The World Health Organization (WHO) paid $250 in reparations to dozens of women in the Congo who were sexually abused by some of the organization’s officials working in the region during an Ebola outbreak, the Associated Press reported Tuesday.

Over 100 women, including a child, were sexually assaulted by roughly a dozen of the U.N. health agency’s officials and 62 other perpetrators from 2018 to 2020, according to the AP. The $250 that was paid out to the victims is less than one day’s worth of expenses for some U.N. officials working in the region and approximately 1% of WHO’s survivor assistance fund for sexual assault victims, primarily in the Congo.

The money came with a caveat that the victims complete training courses so they could start “income-generating activities,” but many of them have not received any payments, according to the AP. Paula Donovan, co-director of Code Blue’s campaign to hold the U.N. accountable for sexual misconduct, called the payments “perverse.”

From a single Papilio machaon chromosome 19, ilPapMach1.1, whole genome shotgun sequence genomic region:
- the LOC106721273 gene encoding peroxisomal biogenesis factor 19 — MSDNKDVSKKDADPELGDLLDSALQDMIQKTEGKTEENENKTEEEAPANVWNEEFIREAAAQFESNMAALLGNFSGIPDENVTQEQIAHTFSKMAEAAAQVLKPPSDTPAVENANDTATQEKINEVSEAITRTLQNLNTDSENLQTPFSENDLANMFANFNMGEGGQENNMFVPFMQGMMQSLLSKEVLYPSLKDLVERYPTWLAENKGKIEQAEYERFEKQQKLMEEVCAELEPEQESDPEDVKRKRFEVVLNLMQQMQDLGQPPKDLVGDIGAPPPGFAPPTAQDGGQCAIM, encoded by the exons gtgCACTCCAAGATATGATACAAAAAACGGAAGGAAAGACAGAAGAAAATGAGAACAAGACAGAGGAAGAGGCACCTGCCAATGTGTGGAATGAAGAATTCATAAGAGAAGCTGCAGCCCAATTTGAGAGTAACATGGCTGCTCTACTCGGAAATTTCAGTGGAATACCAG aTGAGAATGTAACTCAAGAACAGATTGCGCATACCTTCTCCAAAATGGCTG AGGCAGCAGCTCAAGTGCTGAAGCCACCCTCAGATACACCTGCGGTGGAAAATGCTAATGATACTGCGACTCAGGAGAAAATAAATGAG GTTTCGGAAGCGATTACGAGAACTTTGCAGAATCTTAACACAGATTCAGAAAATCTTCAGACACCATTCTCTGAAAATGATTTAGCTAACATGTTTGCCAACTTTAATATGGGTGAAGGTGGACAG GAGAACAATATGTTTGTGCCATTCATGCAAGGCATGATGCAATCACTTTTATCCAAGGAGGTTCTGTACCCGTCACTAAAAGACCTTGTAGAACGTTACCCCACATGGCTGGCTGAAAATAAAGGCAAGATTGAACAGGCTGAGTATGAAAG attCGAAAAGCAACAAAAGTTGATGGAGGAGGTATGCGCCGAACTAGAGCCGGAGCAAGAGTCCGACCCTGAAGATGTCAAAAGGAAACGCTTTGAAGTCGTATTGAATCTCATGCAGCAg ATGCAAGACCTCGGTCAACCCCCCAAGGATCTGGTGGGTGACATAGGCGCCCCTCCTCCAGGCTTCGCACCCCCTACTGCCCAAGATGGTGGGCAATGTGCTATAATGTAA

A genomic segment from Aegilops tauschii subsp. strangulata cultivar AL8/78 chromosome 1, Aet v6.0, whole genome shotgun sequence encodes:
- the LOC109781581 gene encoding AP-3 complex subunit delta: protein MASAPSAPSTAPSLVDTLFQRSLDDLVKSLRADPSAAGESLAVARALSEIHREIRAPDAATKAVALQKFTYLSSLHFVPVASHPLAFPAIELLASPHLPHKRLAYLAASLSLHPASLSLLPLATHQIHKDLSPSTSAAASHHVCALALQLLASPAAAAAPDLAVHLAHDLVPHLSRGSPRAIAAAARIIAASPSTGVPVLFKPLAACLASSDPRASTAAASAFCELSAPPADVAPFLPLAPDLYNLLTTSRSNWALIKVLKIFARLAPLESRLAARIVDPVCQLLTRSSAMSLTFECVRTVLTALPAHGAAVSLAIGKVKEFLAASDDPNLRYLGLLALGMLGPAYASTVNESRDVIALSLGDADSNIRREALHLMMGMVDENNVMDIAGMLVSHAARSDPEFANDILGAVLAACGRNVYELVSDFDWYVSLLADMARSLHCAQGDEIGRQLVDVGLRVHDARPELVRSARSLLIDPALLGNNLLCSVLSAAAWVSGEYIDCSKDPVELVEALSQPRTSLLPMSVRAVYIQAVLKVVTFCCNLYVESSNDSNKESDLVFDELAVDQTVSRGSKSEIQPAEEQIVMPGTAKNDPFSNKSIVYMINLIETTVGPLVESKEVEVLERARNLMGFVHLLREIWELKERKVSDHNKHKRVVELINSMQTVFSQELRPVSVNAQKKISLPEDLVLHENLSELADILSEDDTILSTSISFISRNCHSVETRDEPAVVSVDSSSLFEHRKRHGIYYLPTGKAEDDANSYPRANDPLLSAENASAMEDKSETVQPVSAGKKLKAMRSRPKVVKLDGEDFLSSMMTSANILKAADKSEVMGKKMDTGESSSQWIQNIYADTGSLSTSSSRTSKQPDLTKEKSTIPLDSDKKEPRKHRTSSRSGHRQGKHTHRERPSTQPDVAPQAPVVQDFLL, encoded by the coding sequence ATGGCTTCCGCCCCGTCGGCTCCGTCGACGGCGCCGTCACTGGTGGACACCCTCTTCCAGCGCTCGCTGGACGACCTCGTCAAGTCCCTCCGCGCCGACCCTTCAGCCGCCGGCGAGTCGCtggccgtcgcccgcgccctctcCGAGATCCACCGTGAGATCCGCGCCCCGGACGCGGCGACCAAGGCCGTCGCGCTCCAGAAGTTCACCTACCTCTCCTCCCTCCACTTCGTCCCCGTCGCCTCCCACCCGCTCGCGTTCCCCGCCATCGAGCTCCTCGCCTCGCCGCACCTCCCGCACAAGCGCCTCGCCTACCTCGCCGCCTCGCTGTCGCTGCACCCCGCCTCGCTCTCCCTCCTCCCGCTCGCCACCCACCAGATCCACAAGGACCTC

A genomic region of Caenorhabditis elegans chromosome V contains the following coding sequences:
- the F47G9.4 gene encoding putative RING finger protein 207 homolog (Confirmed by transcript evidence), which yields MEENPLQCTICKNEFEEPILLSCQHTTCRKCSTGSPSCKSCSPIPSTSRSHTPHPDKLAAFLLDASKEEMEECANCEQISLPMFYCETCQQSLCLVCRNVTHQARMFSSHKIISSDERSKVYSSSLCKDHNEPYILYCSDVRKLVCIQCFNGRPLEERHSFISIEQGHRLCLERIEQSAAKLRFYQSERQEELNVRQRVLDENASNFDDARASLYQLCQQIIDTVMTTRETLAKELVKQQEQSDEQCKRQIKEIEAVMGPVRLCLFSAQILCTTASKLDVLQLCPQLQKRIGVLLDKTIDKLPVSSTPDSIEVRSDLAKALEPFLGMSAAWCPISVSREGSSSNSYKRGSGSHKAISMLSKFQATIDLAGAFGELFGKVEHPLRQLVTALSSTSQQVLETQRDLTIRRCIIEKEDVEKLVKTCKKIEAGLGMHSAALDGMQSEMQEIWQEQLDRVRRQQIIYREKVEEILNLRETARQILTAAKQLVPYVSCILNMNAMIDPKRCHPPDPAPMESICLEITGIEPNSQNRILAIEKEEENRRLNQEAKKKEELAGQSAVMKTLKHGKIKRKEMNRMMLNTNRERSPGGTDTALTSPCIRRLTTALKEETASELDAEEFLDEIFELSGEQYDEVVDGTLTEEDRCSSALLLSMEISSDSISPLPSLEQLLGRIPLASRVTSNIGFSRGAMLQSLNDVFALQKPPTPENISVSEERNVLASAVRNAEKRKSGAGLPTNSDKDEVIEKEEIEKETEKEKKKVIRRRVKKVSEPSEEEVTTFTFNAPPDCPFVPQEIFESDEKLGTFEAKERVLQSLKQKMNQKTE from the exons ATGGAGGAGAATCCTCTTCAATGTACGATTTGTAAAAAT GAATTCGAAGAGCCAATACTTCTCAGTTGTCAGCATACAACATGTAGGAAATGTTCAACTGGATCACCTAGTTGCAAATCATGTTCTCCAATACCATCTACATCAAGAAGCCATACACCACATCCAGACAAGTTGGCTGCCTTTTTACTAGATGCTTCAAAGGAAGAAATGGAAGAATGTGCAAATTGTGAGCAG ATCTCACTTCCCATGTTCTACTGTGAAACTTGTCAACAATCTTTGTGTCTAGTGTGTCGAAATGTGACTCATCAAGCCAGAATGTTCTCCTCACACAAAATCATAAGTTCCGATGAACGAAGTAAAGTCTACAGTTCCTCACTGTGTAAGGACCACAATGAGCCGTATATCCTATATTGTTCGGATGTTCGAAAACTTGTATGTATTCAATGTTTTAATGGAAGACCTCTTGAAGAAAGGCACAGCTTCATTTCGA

“It’s not unheard of for the UN to give people seed money so they can boost their livelihoods, but to mesh that with compensation for a sexual assault, or a crime that results in the birth of a baby, is unthinkable,” Donovan told the AP.

Over a dozen children were born as a result of the assaults, according to the AP. One woman gave birth to a child with “a malformation that required special medical treatment,” which required additional costs.

WHO management was made aware of the scandal as it was happening in real-time, but took hardly any measures to stop it, according to the AP. No senior officials who were aware of the scandal were fired.

Many of the victims feel WHO hasn’t done enough to hold the abusers accountable and have grown distrustful of the organization’s efforts in the Congo, according to the AP.

“I can’t put my trust in (WHO) anymore,” one woman who was impregnated as a result of the abuse told the AP. “When they abandon you in such difficulties and leave you without doing anything, it’s irresponsible.”

WHO did not immediately respond to a request for comment.

Jake Smith on November 14, 2023
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